The FBI apparently did not obtain the documents from Bruce Ivins relating to the correspondence with the University of Michigan researchers until 2005 — four years after the mailings. At that time, someone using Arthur Friedlander’s telephone number forwarded evidence that Dr. Hamouda and lab tech Michael Hayes had received anthrax and plague vaccinations in advance of coming to work alongside Dr. Ivins in the BL-3 laboratory using virulent Ames. The sender noted that the 20 pages being forwarded had been provided the sender by Bruce Ivins.

      The University of Michigan Medical Center letter dated May 10 [1998] to Bruce Ivins

      “My colleagues and I would like to extend our thanks and appreciation to both you and Dr. Ivins for the opportunity to work at USAMRIID. Dr. Ivins _______________________ were very helpful and cooperative in facilitating our studies as well as providing excellent technical assistance. Their efforts made our stay at USAMRIID both pleasant and highly productive. In particular, our discussions with Dr. Ivins provided valuable insights which will enable to better define and develop our technology.”

      “The data generated in these studies serves to clarify and validate the results which we have seen in our model systems (see attachments). We were able to block growth of both strains of B. anthracis with emulsion incorporated media (Table 1). We also were successful in reducing both Vollum and Ames spore counts by 95% (as assessed by CFU of viable organisms). These reductions were observed at spore concentrations of up to 1 X 10 6/ ml (Figure 1) and were seen even in conditions which limited germination (room temperature incubation). Decreased numbers of spores also were identified microscopically in the media after treatment. In contrast, no reduction in counts was noted with an initial spore innoculation of 1 X 10 8 / ml (Figure 2). …”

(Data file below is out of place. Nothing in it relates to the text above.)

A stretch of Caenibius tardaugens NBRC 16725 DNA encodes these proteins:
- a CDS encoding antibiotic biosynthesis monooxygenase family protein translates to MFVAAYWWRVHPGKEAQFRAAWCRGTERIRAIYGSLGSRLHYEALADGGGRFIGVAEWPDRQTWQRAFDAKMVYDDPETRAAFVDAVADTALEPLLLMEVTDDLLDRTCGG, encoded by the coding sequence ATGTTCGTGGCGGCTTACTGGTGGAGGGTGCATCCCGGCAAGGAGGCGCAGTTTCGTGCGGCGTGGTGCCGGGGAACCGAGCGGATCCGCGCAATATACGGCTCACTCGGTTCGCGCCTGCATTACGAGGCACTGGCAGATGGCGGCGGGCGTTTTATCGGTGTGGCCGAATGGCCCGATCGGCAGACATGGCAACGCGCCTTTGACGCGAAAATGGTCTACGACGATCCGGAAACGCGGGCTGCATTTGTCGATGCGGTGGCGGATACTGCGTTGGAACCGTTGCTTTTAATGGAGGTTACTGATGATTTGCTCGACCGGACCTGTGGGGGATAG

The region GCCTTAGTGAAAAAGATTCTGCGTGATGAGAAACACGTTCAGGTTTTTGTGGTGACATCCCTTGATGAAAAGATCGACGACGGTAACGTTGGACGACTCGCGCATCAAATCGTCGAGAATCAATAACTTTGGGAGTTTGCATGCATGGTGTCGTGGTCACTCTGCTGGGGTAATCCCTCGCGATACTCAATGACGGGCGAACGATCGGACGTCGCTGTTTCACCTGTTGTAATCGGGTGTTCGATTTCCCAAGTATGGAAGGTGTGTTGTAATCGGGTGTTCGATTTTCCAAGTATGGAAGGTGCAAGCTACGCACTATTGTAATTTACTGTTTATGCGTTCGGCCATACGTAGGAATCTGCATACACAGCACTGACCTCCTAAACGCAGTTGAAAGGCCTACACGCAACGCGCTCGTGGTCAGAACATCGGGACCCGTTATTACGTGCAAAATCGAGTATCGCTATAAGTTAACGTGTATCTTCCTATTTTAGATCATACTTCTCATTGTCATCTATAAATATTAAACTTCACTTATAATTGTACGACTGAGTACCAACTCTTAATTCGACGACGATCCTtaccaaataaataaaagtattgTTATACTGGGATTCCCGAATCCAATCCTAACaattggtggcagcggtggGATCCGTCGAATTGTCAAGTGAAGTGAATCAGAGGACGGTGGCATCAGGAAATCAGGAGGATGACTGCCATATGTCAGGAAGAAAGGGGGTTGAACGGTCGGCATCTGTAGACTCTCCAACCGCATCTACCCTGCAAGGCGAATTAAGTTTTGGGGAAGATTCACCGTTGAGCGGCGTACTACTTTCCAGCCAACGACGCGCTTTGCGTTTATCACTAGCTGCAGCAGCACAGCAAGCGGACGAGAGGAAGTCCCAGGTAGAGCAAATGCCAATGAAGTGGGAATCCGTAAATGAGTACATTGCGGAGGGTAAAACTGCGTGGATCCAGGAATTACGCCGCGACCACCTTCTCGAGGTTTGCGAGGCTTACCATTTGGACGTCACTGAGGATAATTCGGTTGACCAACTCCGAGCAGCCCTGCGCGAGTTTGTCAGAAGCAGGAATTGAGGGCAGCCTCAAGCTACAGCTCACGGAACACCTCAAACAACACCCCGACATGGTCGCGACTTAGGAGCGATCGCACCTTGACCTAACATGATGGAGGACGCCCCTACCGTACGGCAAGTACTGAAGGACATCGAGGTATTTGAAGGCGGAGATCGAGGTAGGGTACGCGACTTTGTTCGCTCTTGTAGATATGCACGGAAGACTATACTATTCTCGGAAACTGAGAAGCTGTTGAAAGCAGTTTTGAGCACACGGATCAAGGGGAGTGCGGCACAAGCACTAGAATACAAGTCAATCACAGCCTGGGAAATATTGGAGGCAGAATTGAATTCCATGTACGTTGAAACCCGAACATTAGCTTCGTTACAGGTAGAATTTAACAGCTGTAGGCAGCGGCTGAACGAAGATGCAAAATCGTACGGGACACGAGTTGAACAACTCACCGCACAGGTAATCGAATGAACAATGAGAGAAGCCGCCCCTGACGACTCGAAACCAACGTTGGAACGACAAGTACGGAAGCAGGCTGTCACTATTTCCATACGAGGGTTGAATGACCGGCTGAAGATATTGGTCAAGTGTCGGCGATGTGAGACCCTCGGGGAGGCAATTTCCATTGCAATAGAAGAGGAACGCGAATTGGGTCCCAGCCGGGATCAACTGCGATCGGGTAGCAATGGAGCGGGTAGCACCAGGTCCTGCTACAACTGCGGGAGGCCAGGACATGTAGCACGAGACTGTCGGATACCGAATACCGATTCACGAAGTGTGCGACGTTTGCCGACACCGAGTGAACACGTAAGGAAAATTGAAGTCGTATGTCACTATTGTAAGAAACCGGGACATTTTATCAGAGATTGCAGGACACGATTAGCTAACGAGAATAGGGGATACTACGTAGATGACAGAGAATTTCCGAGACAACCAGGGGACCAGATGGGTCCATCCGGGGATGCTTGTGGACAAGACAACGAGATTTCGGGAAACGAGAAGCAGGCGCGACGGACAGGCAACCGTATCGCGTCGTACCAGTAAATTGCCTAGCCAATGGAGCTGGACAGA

“We were pleased with this outcome and the personal interaction that produced them. Given the non-toxic nature of these emulsions, we feel that they may have a role in the decontamination and treatment of agents such as anthrax and alphavirus. We look forward to future collaborative efforts with Dr. Ivins and his laboratory staff. With the diverse nature of our respective programs, we believe that a cooperative approach will serve to accelerate the development of these compounds.”

      In a number of patents by University of Michigan researchers in Ann Arbor, Tarek Hamouda and James R. Baker, Jr., including some filed before 9/11, the inventors thanked Bruce Ivins of Ft. Detrick for supplying them with virulent Ames. The University of Michigan patents stated: “B. anthracis spores, Ames and Vollum 1 B strains, were kindly supplied by Dr. Bruce Ivins (USAMRIID, Fort Detrick, Frederick, Md.), and prepared as previously described (Ivins et al., 1995). Dr. Hamouda served as group leader on the DARPA Anti-infective project.

      A patent application filed April 2000 by the University of Michigan inventors explained:

      “The release of such agents as biological weapons could be catastrophic in light of the fact that such diseases will readily spread the air.

      In light of the foregoing discussion, it becomes increasingly clear that cheap, fast and effective methods of killing bacterial spores are needed for decontaminating purposes. The inventive compounds have great potential as environmental decontamination agents and for treatments of casualties in both military and terrorist attacks. The inactivation of a broad range of pathogens … and bacterial spores (Hamouda et al., 1999), combined with low toxicity in experimental animals, make them (i.e., the inventive compounds) particularly well suited for use as general decontamination agents before a specific pathogen is identified.”